Bond funds stock up on Treasuries in prep for market shock
By Tim McLaughlin
BOSTON (Reuters) - U.S. corporate bond funds this year are adding Treasuries to their holdings at more than twice the rate of corporate debt amid concern that the struggling European economy and potential changes in Federal Reserve policy will drag down profits at U.S. corporations.
Through September, corporate bond portfolios boosted their holdings of U.S. government debt by 15 percent, compared with a 6.5 percent increase in corporate bonds during the same period, according to Lipper Inc data. The funds now hold about $13 billion in Treasuries, 15 percent more than the $11.3 billion they held at the end of 2013.
Corporate bond funds typically invest in a range of debt that includes mortgage-backed securities, U.S. Treasuries and bonds backed by student loans, credit cards and auto loans. Some corporate junk bond funds have guidelines that allow them to buy individual stocks. The move to buy Treasuries, which are more easily traded than most corporate bonds, show that managers anticipate market turmoil that could lead to redemption demands from investors.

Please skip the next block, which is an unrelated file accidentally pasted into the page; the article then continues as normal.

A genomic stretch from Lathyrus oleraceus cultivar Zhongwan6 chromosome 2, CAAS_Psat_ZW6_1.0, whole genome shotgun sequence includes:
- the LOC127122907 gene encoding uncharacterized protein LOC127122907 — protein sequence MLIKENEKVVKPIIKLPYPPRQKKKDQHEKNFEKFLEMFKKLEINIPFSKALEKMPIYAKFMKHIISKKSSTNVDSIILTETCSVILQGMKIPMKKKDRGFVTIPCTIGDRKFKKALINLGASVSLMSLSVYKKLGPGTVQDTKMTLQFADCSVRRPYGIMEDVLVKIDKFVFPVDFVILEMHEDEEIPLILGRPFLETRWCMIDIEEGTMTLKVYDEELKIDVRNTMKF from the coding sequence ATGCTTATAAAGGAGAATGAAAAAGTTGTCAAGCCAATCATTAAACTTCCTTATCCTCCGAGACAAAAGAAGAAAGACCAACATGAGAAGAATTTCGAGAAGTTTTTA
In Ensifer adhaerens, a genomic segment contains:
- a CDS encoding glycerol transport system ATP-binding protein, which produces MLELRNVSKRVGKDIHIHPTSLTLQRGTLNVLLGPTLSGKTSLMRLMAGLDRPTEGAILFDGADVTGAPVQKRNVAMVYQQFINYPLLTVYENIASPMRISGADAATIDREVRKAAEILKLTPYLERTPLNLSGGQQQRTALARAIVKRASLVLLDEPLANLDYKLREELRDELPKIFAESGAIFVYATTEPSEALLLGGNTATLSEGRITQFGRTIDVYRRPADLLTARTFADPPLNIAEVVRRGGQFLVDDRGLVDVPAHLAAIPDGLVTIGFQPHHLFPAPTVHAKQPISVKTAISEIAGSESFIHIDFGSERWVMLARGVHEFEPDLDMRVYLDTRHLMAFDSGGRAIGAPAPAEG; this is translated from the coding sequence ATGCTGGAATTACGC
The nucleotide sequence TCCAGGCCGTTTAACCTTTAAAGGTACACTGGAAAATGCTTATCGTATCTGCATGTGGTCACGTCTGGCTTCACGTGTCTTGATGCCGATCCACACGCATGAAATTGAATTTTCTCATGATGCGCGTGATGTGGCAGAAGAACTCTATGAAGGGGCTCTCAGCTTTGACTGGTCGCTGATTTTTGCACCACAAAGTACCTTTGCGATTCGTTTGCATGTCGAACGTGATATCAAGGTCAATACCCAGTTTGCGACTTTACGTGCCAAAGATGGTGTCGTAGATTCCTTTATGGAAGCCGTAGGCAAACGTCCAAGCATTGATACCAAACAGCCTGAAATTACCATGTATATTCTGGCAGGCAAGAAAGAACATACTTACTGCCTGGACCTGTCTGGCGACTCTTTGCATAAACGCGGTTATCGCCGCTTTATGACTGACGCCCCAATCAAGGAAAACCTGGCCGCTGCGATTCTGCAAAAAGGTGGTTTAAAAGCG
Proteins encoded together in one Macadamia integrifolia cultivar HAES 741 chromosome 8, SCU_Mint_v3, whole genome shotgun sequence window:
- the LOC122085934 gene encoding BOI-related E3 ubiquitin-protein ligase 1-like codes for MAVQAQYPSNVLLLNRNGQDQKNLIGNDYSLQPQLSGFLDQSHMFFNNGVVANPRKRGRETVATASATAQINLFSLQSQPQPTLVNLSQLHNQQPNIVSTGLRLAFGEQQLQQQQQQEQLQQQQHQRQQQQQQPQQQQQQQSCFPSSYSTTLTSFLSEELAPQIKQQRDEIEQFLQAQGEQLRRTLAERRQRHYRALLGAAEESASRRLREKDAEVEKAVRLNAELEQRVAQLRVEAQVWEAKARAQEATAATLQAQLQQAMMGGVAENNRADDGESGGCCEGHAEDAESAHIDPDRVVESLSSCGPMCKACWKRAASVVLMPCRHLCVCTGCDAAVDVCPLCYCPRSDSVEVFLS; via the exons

Matt Toms, head of fixed income at New York-based Voya Investment Management, said he has cut exposure to corporate bonds in favor of mortgage-backed securities, for example. In particular, he has reduced corporate debt issued by U.S. financial companies because of their exposure to the weak European economy. He sees mortgage-backed bonds as more U.S.-centric because they are backed by the ability of American homeowners to make good on their monthly mortgage payments.
"The volatility in Europe could translate more quickly through the corporate debt issued by U.S. banks," Toms said.
A year ago, the Voya Intermediate Bond Fund's top 10 holdings included debt issued by Morgan Stanley, JPMorgan Chase & Co and Goldman Sachs. But more recently, none of those banks' debt cracked the top 10 holdings of the fund, disclosures show.
Toms, who runs the $1.9 billion Voya Intermediate Bond Fund, said nearly two-thirds of the portfolio's assets are in government bonds or government-related securities.
"That's a highly liquid pool," he said. Continued...